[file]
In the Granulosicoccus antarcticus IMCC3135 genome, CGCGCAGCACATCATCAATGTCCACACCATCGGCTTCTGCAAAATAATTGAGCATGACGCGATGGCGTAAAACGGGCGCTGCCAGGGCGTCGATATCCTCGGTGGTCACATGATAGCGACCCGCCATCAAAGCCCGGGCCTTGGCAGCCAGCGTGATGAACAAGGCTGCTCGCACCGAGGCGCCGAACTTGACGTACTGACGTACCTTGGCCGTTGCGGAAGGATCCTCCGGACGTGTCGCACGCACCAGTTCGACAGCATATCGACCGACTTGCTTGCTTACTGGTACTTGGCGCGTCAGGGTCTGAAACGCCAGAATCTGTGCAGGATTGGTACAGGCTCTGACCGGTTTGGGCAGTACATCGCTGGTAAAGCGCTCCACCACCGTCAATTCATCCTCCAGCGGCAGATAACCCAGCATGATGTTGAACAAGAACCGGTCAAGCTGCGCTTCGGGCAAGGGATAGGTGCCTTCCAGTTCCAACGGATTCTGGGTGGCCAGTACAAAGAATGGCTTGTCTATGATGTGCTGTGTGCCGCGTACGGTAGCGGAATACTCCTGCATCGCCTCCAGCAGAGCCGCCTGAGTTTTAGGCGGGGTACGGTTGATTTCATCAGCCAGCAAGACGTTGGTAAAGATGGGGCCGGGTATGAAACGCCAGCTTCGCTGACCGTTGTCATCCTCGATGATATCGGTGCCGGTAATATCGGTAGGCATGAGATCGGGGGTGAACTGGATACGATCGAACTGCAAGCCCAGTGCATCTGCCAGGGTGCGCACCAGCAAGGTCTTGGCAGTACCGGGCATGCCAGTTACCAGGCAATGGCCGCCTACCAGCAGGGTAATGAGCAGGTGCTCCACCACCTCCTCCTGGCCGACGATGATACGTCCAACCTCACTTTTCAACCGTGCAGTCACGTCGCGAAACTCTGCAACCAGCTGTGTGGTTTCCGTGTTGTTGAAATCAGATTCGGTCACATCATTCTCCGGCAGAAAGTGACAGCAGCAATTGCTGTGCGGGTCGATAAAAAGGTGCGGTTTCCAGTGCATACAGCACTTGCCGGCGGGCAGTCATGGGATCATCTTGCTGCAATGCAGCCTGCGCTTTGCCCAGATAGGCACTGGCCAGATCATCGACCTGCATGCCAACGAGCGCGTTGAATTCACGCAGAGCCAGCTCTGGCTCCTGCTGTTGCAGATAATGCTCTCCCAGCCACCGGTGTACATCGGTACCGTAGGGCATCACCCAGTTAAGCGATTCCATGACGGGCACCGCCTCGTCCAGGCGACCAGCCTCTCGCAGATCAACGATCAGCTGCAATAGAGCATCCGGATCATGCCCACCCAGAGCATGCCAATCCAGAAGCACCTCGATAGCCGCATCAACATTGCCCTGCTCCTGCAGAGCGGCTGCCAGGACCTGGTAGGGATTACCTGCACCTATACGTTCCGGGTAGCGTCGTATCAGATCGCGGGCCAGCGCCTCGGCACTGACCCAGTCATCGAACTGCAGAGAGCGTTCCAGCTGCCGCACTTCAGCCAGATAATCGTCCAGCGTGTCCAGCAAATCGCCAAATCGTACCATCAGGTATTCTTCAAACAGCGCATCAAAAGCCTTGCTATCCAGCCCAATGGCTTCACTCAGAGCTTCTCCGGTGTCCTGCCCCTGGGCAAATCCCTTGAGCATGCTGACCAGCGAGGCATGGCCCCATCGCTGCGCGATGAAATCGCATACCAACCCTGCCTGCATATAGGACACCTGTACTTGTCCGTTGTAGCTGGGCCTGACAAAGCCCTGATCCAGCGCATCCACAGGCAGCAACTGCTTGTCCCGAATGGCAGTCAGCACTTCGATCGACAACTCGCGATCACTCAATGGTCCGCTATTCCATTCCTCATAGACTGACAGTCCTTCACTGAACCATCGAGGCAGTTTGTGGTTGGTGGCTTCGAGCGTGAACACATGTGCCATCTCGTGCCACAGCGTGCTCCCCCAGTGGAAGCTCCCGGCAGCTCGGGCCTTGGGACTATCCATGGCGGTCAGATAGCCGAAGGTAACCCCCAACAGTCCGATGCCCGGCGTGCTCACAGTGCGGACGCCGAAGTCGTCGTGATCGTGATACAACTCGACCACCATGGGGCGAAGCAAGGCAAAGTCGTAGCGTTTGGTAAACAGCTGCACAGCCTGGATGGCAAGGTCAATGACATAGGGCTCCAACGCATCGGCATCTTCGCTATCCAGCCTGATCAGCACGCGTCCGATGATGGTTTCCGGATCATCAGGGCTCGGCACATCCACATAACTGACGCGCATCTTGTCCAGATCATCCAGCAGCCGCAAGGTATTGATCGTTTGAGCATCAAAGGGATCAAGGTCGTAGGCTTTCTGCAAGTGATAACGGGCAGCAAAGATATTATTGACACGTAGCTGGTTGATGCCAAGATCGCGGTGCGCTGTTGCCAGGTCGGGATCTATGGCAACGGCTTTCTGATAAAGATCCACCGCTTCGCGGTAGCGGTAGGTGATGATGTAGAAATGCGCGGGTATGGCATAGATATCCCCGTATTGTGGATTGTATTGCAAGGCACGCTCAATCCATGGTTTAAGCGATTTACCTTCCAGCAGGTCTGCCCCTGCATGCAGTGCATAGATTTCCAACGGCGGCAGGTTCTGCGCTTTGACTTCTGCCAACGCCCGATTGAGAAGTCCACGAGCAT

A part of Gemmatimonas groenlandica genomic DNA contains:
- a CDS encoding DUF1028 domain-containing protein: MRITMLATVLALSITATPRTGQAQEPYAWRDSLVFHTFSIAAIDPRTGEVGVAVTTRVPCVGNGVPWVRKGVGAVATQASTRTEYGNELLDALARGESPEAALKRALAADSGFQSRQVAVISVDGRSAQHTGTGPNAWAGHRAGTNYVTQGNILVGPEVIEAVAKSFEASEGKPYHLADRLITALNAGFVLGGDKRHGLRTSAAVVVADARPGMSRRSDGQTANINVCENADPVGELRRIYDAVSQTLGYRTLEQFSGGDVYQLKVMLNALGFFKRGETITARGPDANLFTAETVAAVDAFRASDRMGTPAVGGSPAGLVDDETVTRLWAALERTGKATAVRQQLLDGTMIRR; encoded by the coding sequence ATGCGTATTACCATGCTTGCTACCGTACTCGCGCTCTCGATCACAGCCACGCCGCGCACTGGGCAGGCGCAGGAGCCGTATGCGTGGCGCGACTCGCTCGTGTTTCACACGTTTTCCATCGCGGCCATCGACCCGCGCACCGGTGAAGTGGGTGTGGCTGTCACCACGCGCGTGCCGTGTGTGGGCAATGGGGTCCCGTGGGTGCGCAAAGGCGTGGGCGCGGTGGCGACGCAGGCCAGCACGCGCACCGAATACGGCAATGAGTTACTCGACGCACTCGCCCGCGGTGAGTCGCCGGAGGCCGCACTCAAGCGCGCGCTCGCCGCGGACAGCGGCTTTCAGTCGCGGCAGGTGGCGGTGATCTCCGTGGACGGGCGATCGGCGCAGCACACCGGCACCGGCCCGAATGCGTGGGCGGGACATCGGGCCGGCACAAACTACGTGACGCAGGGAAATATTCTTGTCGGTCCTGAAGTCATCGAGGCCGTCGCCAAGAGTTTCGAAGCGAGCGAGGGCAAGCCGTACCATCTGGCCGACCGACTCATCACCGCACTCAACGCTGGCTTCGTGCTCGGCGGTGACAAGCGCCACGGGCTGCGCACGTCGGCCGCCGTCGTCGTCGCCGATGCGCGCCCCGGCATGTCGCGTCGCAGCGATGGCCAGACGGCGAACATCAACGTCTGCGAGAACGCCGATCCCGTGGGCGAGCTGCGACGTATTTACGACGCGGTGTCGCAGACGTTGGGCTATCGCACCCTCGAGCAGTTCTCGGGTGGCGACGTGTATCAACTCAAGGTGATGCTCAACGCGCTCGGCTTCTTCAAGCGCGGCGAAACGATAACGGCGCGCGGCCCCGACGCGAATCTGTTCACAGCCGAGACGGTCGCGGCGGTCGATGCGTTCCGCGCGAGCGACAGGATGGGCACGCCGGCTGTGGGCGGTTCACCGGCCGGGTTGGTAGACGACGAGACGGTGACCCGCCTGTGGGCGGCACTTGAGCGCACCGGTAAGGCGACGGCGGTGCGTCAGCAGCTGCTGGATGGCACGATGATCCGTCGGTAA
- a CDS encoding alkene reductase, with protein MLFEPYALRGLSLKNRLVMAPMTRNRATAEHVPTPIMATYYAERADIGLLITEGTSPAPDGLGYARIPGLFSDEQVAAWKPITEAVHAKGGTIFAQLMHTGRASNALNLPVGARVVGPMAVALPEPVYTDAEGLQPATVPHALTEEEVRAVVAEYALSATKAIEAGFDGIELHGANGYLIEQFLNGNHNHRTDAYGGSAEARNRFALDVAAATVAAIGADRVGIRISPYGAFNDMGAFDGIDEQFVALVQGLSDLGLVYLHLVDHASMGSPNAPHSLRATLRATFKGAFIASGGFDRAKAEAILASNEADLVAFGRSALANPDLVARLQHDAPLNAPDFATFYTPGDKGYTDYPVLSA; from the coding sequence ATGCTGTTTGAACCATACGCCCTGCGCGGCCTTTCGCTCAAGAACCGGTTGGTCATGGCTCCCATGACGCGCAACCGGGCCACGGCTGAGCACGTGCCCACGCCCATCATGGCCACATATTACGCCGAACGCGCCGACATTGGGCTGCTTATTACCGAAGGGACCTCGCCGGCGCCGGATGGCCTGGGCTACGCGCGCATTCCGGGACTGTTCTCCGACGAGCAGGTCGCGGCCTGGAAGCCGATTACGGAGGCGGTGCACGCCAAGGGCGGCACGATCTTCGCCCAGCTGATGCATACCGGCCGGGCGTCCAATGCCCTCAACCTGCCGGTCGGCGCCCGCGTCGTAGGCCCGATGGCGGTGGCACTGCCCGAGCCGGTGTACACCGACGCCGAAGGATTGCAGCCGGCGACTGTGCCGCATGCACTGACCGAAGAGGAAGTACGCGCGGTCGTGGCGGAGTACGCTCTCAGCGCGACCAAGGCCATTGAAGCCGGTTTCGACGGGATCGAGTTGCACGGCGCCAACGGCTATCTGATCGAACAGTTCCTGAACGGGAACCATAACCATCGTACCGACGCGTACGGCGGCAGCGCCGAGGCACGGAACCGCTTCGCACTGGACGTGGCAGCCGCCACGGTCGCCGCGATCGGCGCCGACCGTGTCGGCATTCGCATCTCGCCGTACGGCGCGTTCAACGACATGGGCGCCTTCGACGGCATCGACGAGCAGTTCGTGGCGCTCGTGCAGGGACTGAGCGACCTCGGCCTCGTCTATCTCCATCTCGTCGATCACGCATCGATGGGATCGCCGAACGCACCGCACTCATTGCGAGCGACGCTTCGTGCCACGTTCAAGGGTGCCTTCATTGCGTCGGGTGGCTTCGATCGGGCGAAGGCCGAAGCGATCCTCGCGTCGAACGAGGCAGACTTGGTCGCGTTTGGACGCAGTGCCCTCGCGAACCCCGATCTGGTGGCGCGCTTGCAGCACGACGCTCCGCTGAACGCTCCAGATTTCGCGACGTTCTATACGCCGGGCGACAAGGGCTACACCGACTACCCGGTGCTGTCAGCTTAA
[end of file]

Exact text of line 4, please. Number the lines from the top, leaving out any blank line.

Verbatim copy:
- a CDS encoding alkene reductase, with protein MLFEPYALRGLSLKNRLVMAPMTRNRATAEHVPTPIMATYYAERADIGLLITEGTSPAPDGLGYARIPGLFSDEQVAAWKPITEAVHAKGGTIFAQLMHTGRASNALNLPVGARVVGPMAVALPEPVYTDAEGLQPATVPHALTEEEVRAVVAEYALSATKAIEAGFDGIELHGANGYLIEQFLNGNHNHRTDAYGGSAEARNRFALDVAAATVAAIGADRVGIRISPYGAFNDMGAFDGIDEQFVALVQGLSDLGLVYLHLVDHASMGSPNAPHSLRATLRATFKGAFIASGGFDRAKAEAILASNEADLVAFGRSALANPDLVARLQHDAPLNAPDFATFYTPGDKGYTDYPVLSA; from the coding sequence ATGCTGTTTGAACCATACGCCCTGCGCGGCCTTTCGCTCAAGAACCGGTTGGTCATGGCTCCCATGACGCGCAACCGGGCCACGGCTGAGCACGTGCCCACGCCCATCATGGCCACATATTACGCCGAACGCGCCGACATTGGGCTGCTTATTACCGAAGGGACCTCGCCGGCGCCGGATGGCCTGGGCTACGCGCGCATTCCGGGACTGTTCTCCGACGAGCAGGTCGCGGCCTGGAAGCCGATTACGGAGGCGGTGCACGCCAAGGGCGGCACGATCTTCGCCCAGCTGATGCATACCGGCCGGGCGTCCAATGCCCTCAACCTGCCGGTCGGCGCCCGCGTCGTAGGCCCGATGGCGGTGGCACTGCCCGAGCCGGTGTACACCGACGCCGAAGGATTGCAGCCGGCGACTGTGCCGCATGCACTGACCGAAGAGGAAGTACGCGCGGTCGTGGCGGAGTACGCTCTCAGCGCGACCAAGGCCATTGAAGCCGGTTTCGACGGGATCGAGTTGCACGGCGCCAACGGCTATCTGATCGAACAGTTCCTGAACGGGAACCATAACCATCGTACCGACGCGTACGGCGGCAGCGCCGAGGCACGGAACCGCTTCGCACTGGACGTGGCAGCCGCCACGGTCGCCGCGATCGGCGCCGACCGTGTCGGCATTCGCATCTCGCCGTACGGCGCGTTCAACGACATGGGCGCCTTCGACGGCATCGACGAGCAGTTCGTGGCGCTCGTGCAGGGACTGAGCGACCTCGGCCTCGTCTATCTCCATCTCGTCGATCACGCATCGATGGGATCGCCGAACGCACCGCACTCATTGCGAGCGACGCTTCGTGCCACGTTCAAGGGTGCCTTCATTGCGTCGGGTGGCTTCGATCGGGCGAAGGCCGAAGCGATCCTCGCGTCGAACGAGGCAGACTTGGTCGCGTTTGGACGCAGTGCCCTCGCGAACCCCGATCTGGTGGCGCGCTTGCAGCACGACGCTCCGCTGAACGCTCCAGATTTCGCGACGTTCTATACGCCGGGCGACAAGGGCTACACCGACTACCCGGTGCTGTCAGCTTAA